We need to remember and reflect. Our monuments and statues should remain, and remind us of what was. There was good and bad there - as with everything. The same goes for segregated schools. Many good and gifted students had a means of getting a better education because of their existence.

Many of the school buildings are now gone or abandoned. Some of these have burned or torn down for safety reasons. Other reasons include simple economics or lack of space - or forethought.

"There were other efforts to establish schools for blacks here.[Bristol]" - Bud Phillips, Bristol Historian

After the Civil War ended, congress created the Federal Freed Man's Bureau. Its mission was to help the four million former slaves pursue an education. In 1868, the bureau established a school. The school is believed to be a small log house near Oak and Lindsey Streets, in Bristol, Virginia. The building was also reportedly used as an isolation ward for the hospital's Confederate soldiers with contagious diseases during the Civil War.

The Normal Institute

Reverend Frank Woodfin of the United Presbyterian Church on McDowell Street ran the Bristol Normal Institute at 321 McDowell Street. The institute was established with the help of Major A. D. Reynolds and his thousand dollar donation for the building. The Normal Institute was purchased by the Bristol Tennessee Board of Education in 1915, using a grant from the J.F. Slater Foundation. John Slater of Norwich, Connecticut, was a wealthy textile manufacturer and philanthropist. He established a foundation in support of black schools.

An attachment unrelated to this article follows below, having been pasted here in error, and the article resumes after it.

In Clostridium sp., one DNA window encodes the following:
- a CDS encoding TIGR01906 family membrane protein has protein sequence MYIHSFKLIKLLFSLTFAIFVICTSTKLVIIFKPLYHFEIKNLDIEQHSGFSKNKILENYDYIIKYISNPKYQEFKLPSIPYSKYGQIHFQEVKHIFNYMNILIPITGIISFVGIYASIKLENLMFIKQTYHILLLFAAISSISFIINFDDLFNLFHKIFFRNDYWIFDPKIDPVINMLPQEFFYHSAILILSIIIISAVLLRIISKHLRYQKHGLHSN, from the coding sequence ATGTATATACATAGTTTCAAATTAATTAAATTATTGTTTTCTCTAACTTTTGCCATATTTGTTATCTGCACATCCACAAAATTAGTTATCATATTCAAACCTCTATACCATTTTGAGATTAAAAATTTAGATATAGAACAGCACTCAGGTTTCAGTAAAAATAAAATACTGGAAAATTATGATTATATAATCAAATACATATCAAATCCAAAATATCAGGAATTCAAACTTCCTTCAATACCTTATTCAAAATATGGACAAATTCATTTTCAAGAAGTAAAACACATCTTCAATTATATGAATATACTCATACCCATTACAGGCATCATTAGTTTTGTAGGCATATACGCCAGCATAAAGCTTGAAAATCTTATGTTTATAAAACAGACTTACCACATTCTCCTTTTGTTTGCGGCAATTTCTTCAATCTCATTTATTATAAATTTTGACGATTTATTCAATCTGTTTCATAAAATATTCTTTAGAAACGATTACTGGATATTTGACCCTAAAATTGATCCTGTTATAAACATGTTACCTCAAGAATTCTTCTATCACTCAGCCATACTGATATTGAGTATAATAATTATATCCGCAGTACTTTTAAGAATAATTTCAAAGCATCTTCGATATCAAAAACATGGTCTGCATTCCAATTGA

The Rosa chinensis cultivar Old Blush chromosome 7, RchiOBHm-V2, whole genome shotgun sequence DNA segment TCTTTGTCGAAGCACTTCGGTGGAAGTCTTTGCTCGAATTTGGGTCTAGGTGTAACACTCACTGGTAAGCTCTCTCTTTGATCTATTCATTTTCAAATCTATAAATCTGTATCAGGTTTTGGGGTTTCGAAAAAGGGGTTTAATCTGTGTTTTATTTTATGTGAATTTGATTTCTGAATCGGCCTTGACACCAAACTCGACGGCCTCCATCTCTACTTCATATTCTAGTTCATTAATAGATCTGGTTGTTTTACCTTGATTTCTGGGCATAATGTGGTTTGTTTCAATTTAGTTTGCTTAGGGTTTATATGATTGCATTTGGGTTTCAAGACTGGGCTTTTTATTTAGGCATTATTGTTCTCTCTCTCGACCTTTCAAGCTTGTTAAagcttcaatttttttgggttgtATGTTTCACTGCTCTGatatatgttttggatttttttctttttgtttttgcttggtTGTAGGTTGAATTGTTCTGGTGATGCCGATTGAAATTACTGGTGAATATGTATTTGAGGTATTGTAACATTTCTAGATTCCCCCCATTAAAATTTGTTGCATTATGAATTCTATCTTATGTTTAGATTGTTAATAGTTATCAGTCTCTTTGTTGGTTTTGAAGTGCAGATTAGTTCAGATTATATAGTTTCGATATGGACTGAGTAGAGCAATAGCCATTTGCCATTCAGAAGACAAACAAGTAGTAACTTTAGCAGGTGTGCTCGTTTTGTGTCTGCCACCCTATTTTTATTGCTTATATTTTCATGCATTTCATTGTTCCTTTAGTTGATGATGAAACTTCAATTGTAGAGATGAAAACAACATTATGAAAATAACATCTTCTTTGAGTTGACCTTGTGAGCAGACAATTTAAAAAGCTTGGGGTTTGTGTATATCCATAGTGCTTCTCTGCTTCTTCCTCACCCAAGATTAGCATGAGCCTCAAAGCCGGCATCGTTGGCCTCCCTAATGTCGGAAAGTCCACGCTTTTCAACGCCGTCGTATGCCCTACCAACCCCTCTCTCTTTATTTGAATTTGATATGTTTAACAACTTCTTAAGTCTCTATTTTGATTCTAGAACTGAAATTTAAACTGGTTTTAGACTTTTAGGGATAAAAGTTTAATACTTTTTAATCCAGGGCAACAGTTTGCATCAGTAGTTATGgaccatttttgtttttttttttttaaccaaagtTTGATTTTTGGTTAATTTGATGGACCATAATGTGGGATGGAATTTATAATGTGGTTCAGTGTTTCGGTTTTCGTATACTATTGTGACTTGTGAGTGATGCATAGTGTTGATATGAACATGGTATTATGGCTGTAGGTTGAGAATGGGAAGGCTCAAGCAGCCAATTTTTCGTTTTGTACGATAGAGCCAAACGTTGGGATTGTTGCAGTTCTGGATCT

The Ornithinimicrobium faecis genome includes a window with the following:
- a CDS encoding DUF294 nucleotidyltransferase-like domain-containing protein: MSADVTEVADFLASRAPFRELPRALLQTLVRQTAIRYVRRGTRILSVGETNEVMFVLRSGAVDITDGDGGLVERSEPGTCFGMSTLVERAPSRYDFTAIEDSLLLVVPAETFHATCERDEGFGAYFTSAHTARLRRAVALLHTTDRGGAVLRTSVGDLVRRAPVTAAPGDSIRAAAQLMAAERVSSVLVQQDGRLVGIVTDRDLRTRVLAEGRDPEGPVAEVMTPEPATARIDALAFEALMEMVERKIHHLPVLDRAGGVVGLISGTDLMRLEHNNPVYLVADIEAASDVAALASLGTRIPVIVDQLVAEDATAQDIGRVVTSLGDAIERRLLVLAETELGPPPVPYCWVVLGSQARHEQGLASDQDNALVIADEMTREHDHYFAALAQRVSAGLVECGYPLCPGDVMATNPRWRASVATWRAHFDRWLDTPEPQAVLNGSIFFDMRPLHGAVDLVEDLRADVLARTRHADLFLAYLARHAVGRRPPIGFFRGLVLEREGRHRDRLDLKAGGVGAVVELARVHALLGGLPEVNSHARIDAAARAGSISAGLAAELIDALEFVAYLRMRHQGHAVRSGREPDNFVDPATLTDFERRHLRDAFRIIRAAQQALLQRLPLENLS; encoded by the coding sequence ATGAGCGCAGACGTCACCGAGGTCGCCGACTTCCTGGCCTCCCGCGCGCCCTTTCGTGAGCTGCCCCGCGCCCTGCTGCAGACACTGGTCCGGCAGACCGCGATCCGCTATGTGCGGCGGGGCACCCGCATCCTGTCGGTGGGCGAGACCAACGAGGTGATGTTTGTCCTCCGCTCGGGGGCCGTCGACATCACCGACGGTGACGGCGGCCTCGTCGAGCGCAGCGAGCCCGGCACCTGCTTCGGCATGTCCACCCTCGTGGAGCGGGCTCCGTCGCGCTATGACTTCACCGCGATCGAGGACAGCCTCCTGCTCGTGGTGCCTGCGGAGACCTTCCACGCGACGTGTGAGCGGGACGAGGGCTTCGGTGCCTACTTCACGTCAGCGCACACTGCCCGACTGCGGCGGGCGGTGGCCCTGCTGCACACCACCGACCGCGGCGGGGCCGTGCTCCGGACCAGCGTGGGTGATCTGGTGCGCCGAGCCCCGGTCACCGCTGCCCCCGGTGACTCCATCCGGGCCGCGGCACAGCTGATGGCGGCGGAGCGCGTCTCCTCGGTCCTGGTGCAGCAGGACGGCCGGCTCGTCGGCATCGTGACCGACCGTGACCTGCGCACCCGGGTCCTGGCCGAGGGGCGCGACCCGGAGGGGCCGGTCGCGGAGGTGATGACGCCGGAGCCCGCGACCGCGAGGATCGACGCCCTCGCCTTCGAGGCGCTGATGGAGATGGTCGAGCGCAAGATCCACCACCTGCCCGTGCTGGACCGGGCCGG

The board of education changed the name from Normal Institute to McDowell High School. The graduating class (five students) was given the honor of choosing the school's new name in 1919. They chose to rename the school in honor of their benefactor, John F. Slater High School.

P.E. Butler, the school's principal since the city took over the facility, remained at Slater High School until he retired in 1949.

The Slater Center today

Today, the Slater Center is a community center operated by the Bristol Tennesse Department of Parks and Recreation.

Check out this video from the City of Bristol Tennessee:

For information on the Douglas School in neighboring Bristol, Virginia, here is a video from Blacks In Appalachia:

The police department has its community policing offices here, and there are many classes and other functions going on for seniors and youngsters alike. The Bristol Tennessee Fire Department has conducted EMT and Advanced EMT classes here, as part of the State of Tennessee's pilot program allowing agencies to conduct classes in-house as opposed to a community college.

There is a wealth of knowledge and history within these once-segregated schools. The buildings continue to teach us and let us come together in ways people never considered. Maybe we should take our cue for the buildings themselves.

I hope you enjoy this story in honor of Black History Month.

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An outdoor enthusiast with a passion for travel and adventure. John is a professional consultant and photojournalist.

Bristol, TN